Like much of Cairo, the sprawling low-income neighbourhood of Ard el-Lewa comes alive in the evening, once the sun has gone down. On warm summer nights, children chase cats along streets too narrow for cars. Tuk-tuks weave between the shisha smokers and newspaper readers spilling onto the road as the cafés fill up. But it’s not just Egyptians out enjoying themselves. Large numbers of young Eritrean men also cluster on street corners, or gather outside the newly opened Eritrean restaurant in one of the concrete tenements, exchanging news in their Tigrinya language. “There are so many new Eritreans now in Ard el-Lewa,” Filmon*, an Eritrean community activist, told IRIN. “It all changed at the end of last summer. So many started arriving that now there is a shortage of flats to rent and the landlords have increased the prices.” Cairo has long been home to a small community of Eritrean refugees fleeing war, oppression and traffickers, but local activists say the number of new arrivals has soared over the last year.   In the past, most Eritreans who came to Egypt registered asylum claims with the UN’s refugee agency, UNHCR, and waited years for a shot at resettlement to Europe or the United States. But these recent arrivals don’t intend on staying that long. Filmon said most have come to Egypt with the intention of finding a boat to Europe as soon as possible from ports near Alexandria. “They are all just waiting for the smugglers to tell them their boat is ready,” he said. “Ard el-Lewa has become a big waiting room.” ‘Good smugglers and bad smugglers’ The newcomers are part of a surge of refugees fleeing Eritrea that began in 2014. UNHCR recorded a sharp increase in Eritreans seeking asylum in the EU that year. In 2015, the numbers increased again, with more Eritreans arriving in Italy via the Mediterranean than any other national group.  The refugees are fleeing a notoriously repressive state where political opposition is banned; freedom of movement, expression and religion are curtailed; and young people are forced to perform open-ended military service, which can last for decades. Tekle, a 27-year-old Pentecostal Christian from Asmara, said he fled because he faced religious persecution. “We have to pray in secret,” he said. “The risk of jail, especially for the prayer leaders, is very great. Hundreds of Pentecostals are in prison due to their beliefs.” Tekle arrived in Egypt last autumn, guided by a series of smugglers across the Eritrean border into eastern Sudan, then by jeep to Khartoum, across the desert to Aswan, and by train to Cairo. He is now awaiting a call from a local simsar, or broker, who connects migrants in Ard el-Lewa with smugglers on the coast. “I am waiting for my turn,” he told IRIN. “I don’t know where I will leave from. They will call me when they know the way is safe, and then we will go to the north coast to wait for the boat.” Tekle is aware of the risks, but trusts his agent. “I know the good simsars. I only paid $2,000 for my trip – although some others pay much more – and I know he will find me a good boat.” As Tekle hinted, the journey for many others is much harder. Rahwa, a skinny 16-year-old, travelled alone from her small village in the Eritrean highlands and is still suffering from the effects of a lingering parasitic infection picked up from drinking the dirty water given to her by her smugglers. Sarah, an older Eritrean woman who is caring for her, says Rahwa was sexually abused by her smugglers during the journey. “Ninety percent of the ladies who have come this route suffer wounds in their hearts,” said Sarah. “The way is so dangerous… you don’t know if you can even trust the people beside you.” Filmon agrees that the journey is hardest for women. “There are good smugglers and there are bad smugglers. If you know who to choose and you are with a man, you can be safe. But travelling alone is very dangerous.” Egypt route picks up[...]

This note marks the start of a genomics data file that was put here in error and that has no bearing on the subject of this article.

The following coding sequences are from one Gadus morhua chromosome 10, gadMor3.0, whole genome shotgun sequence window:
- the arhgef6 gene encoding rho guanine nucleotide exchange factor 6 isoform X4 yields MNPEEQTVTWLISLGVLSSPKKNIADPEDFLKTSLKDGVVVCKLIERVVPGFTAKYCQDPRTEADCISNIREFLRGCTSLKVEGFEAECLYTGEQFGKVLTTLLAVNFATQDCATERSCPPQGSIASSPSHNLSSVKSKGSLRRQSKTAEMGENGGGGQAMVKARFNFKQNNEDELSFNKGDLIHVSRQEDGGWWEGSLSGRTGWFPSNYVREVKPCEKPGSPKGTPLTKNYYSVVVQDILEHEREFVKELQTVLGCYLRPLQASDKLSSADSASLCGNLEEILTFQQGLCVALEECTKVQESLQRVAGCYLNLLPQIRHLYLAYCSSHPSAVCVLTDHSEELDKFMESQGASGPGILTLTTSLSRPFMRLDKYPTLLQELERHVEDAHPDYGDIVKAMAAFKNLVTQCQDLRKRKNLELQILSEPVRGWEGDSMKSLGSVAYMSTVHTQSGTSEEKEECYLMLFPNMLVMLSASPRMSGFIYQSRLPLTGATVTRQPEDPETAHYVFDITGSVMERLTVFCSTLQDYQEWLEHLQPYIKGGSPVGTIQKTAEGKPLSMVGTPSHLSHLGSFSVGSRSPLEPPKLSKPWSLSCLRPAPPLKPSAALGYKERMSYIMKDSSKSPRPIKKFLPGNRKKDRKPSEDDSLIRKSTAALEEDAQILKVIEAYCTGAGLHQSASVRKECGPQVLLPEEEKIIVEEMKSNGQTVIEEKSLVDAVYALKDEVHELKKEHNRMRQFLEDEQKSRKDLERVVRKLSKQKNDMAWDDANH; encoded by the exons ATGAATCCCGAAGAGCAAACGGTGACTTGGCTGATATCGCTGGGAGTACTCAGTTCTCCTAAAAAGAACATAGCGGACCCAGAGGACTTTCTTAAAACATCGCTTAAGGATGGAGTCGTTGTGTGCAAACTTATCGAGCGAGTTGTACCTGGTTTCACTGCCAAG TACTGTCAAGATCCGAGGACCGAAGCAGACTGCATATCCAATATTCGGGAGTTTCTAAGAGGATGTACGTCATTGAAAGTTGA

Sudan and Eritrea crackdown on migrants amid reports of EU incentives

Wed, 25 May 2016 16:32:28 +0000